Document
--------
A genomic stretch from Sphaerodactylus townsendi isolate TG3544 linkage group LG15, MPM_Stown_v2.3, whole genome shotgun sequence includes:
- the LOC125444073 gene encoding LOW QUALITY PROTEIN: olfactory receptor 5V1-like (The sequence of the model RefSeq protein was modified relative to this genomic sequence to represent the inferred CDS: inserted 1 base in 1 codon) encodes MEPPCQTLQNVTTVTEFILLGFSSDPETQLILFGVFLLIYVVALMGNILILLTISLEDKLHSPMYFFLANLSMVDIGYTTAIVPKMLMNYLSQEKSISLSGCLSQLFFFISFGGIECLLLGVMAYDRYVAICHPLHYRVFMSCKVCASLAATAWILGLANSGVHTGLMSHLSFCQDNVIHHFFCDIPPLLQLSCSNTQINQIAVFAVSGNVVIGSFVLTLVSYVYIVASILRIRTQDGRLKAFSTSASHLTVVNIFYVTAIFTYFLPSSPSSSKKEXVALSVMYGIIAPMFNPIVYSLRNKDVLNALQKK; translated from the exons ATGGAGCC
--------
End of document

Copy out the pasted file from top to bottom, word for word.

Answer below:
A genomic stretch from Sphaerodactylus townsendi isolate TG3544 linkage group LG15, MPM_Stown_v2.3, whole genome shotgun sequence includes:
- the LOC125444073 gene encoding LOW QUALITY PROTEIN: olfactory receptor 5V1-like (The sequence of the model RefSeq protein was modified relative to this genomic sequence to represent the inferred CDS: inserted 1 base in 1 codon) encodes MEPPCQTLQNVTTVTEFILLGFSSDPETQLILFGVFLLIYVVALMGNILILLTISLEDKLHSPMYFFLANLSMVDIGYTTAIVPKMLMNYLSQEKSISLSGCLSQLFFFISFGGIECLLLGVMAYDRYVAICHPLHYRVFMSCKVCASLAATAWILGLANSGVHTGLMSHLSFCQDNVIHHFFCDIPPLLQLSCSNTQINQIAVFAVSGNVVIGSFVLTLVSYVYIVASILRIRTQDGRLKAFSTSASHLTVVNIFYVTAIFTYFLPSSPSSSKKEXVALSVMYGIIAPMFNPIVYSLRNKDVLNALQKK; translated from the exons ATGGAGCC